The Bible is astrology/cosmology, but that is only one of some 7 main thematic domains. If you fully understand all astrotheology aspects of the Bible and religion, even if astrotheology could be considered the most important thematic domain, you'd still lack a decent understanding of the Bible and religion. The Bible and the success of Christianity through 313 CE are not decently understood if all you have is astrotheological understanding.
Most of these other thematic domains were also essential to the Bible and to the success of Christianity. Most of these thematic domains were also essential to world religions. This list of thematic domains, meaning-domains, or allegory domains is not even intended to be exhaustive; there are more.
It requires deliberate theorizing and debate to determine the relative roles of major thematic domains such as astrotheology, sociopolitical resistance, and intense mystic-state experiencing in Christian origins.
It would be interesting to expand my categories to sort scholars based on the major fallacies I watch for:
Is Christian esotericism a matter of intense non-ordinary experiencing?
Acharya's answer: no. It was the intellectual and ritual study of astrology. My answer: yes; what so elevated the various domains such as astrology or socio-political resistance, and gave them a sense of compelling authority, was the phenomena of the intense mystic altered state.
Is one thematic domain strongly dominant over the others in explaining Christian origins?
Acharya's answer: yes: astrology/cosmology/astrotheology. My answer: no; the origins are essentially multi-thematic, but some of the most important thematic domains are A, B, C, D, and E. Domain A was key because of X; domain B was key because of Y; ...
You could say my view is 7 times as complicated as the others such as astrotheology, because I advocate integrating some 7 thematic domains in studying Christian origins or earliest Christianity.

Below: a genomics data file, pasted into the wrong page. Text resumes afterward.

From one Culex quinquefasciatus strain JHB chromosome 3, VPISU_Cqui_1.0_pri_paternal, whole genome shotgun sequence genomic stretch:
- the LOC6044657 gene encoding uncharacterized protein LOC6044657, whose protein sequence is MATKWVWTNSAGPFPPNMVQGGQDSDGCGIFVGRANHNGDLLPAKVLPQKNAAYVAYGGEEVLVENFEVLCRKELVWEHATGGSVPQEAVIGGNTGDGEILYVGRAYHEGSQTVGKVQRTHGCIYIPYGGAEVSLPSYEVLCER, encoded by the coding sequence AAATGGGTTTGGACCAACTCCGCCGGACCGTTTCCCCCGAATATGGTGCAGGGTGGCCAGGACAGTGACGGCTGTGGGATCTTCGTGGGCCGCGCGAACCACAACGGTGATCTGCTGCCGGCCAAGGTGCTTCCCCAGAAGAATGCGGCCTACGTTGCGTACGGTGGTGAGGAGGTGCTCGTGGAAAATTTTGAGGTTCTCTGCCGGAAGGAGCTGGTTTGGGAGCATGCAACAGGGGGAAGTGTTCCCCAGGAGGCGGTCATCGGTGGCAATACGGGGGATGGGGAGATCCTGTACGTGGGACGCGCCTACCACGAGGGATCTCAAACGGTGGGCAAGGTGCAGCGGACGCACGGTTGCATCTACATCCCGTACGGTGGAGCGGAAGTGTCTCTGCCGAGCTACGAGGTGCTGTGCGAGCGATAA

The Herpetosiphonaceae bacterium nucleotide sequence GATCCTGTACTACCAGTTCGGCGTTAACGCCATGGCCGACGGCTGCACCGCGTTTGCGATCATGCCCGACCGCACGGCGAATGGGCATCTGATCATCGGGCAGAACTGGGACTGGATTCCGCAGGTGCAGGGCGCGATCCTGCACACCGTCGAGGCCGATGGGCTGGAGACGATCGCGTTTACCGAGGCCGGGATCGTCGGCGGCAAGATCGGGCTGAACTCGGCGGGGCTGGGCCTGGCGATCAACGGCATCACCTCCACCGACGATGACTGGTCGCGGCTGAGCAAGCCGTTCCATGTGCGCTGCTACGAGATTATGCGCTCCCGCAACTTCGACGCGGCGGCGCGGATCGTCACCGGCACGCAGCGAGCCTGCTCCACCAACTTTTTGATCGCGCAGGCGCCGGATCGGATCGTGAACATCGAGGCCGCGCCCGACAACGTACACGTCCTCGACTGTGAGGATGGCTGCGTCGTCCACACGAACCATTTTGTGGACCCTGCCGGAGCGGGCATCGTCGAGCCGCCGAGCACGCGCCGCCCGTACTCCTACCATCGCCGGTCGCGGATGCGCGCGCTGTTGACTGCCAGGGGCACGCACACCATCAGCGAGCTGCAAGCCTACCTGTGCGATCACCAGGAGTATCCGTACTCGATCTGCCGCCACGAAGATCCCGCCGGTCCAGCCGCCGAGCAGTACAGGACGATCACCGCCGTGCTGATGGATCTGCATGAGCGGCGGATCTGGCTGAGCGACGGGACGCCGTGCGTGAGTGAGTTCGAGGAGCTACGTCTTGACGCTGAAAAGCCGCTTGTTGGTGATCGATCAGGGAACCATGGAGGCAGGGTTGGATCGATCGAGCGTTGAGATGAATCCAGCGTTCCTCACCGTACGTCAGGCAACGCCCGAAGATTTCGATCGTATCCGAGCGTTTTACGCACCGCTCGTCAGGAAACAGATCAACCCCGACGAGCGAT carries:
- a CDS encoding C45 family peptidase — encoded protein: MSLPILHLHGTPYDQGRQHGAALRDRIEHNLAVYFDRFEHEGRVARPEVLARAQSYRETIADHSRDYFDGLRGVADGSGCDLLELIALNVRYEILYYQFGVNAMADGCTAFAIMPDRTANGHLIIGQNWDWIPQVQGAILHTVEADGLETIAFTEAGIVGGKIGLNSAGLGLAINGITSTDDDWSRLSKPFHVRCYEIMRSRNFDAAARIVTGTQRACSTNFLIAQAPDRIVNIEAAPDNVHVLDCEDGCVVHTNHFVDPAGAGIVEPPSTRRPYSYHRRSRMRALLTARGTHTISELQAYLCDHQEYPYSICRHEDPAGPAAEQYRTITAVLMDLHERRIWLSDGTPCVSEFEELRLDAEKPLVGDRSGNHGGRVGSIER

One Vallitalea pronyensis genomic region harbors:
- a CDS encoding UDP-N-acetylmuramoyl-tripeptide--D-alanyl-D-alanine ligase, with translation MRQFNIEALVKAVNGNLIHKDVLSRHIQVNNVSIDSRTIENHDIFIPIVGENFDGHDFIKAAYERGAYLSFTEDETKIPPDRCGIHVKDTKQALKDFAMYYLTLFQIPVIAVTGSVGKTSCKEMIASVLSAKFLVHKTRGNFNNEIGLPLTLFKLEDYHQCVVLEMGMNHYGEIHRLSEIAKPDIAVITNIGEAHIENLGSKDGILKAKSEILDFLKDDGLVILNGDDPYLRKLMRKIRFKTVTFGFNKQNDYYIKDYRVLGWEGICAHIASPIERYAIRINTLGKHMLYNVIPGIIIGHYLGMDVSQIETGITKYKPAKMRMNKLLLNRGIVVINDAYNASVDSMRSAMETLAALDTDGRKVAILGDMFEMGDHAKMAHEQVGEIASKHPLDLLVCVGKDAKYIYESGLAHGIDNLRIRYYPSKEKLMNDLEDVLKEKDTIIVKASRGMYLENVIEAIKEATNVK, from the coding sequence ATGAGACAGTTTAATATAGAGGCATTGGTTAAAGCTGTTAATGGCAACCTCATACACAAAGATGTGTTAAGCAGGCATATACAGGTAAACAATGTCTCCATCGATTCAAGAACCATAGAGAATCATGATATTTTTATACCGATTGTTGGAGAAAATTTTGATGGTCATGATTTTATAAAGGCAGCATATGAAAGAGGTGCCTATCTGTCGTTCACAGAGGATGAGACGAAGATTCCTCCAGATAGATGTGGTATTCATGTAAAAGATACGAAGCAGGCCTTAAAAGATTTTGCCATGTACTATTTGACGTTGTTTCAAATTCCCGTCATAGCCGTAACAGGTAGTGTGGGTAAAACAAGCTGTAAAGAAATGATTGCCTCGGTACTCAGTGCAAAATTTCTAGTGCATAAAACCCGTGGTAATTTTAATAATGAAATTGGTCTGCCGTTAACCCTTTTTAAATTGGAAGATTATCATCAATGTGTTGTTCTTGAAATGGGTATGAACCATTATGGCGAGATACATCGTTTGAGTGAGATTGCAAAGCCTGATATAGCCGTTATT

Most books focus almost exclusively on a single thematic domain, posing it as "the" real concern of original Christianity: Jesus as X (where X is astrological principle *or* resistance figure *or* healer...). It's more like a matter of Jesus as complex composite X composed of disparate themes A, B, C, ... My proposal for integrating *multiple* themes into the explanation of the origins of the Jesus religion breaks the pattern and confuses people, who have come to expect simple single-theme theories.
My specialty theme is the experiential phenomena of the intense mystic altered state, but I know that it simply won't suffice to say that Christianity was really about the experiential phenomena of the intense mystic altered state -- I'm too aware of the soundness of the other views, such as Horsley's "Jesus as sociopolitical resistance figure", and I know that astrotheology was very important.
Burton Mack proposes we use social science theories and history-of- religion to formulate theories of religion to account for the Christian myth.
But when it comes to understanding early Christianity and the mystery-religions, we are totally baffled and don't even have any compelling candidates for such a theory of religion.
Appling social science theories to the study of early Christianity has something to contribute, but cannot explain the main meaning of allegories for religious experience.
Mack tends to dismiss religious experience by grouping it with exoteric, supernaturalist Christianity that is more characteristic of post-313 than pre-313 mythmaking.